South Africa has one of the most expensive private healthcare systems in the world, the World Health Organisation (WHO) told a Competition Commission inquiry in Pretoria on Wednesday.
“Private hospital prices in South Africa are on par with prices in countries with much higher GDP levels – including the United Kingdom, Germany and France,” said Francesca Colombo, head of the WHO and Organisation for Economic Co-operation and Development (OECD) health division.
South Africa spent 41.8% of total health expenditure on private, voluntary health insurance, more than any OECD country. However, only 17% of the population, mostly those with high incomes, could afford private insurance.
The organisation was making a presentation to the Competition Commission’s market inquiry into South Africa’s private healthcare sector. One of its aims was to increase market transparency.
Payments to specialists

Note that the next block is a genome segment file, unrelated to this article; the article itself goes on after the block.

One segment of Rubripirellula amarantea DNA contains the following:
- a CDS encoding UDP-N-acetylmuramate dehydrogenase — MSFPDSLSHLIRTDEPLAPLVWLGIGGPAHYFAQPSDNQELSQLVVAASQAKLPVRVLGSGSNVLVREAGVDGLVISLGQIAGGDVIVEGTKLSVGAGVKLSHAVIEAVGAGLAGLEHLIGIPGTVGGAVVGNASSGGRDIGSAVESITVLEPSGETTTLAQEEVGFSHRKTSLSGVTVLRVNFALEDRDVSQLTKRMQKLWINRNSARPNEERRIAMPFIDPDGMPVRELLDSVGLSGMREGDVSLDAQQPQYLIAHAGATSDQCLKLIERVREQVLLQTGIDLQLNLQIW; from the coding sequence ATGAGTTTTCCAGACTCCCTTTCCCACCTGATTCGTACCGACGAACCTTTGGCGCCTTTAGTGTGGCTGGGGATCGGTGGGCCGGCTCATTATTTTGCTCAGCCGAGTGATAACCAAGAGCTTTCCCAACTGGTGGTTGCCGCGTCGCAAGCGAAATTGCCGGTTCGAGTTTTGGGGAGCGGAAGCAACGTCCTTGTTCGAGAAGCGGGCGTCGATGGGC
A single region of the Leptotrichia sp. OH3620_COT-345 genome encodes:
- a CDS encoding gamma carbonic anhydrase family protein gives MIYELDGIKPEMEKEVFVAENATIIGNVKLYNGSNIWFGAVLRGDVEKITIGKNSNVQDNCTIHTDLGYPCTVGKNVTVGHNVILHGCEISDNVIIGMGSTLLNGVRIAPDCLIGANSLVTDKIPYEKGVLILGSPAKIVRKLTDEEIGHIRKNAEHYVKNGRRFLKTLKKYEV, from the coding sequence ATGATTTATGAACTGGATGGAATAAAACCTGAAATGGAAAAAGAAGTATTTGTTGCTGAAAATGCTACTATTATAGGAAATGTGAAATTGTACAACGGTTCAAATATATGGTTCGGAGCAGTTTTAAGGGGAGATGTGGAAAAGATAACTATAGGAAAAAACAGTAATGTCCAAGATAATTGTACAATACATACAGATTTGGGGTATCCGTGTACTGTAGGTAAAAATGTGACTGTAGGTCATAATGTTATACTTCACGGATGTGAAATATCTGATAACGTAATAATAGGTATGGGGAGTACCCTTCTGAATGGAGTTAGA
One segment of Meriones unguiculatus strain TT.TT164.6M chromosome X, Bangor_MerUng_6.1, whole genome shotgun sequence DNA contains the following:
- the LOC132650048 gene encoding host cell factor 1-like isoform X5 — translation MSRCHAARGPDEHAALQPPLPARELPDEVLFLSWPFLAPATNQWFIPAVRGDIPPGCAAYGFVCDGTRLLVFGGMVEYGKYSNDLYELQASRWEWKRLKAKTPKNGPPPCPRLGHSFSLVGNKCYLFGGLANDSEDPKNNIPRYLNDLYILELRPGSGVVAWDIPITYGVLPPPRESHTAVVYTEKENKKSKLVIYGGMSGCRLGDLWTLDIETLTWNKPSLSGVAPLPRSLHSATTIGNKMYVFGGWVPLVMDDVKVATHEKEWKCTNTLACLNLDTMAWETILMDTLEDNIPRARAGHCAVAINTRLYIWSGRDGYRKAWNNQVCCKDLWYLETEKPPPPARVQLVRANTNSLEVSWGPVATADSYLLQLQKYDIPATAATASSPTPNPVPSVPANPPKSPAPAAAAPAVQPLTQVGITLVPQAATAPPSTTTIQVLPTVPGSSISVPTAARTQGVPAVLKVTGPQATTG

Colombo said figures from OECD countries indicated that a country’s wealth, as measured by per capita GDP, corresponded with higher price levels for hospitals.
Given that South Africa had the lowest GDP per capita relative to other OECD countries, it was expected that hospital prices in South Africa would be significantly lower.
“However, South Africa is an exception to this trend,” she said.
It was further established that general prices for goods and services in South Africa were 53% lower than those in OECD countries.
For selected hospital services, prices increased above the rate of inflation – on average by 6.5 percentage points per year – between 2011 and 2013.
According to figures, surgical services made up 54% of total claims to medical aids in 2011, increasing to 60% in 2013. Payments to specialists appeared to be driving this increase, Colombo said.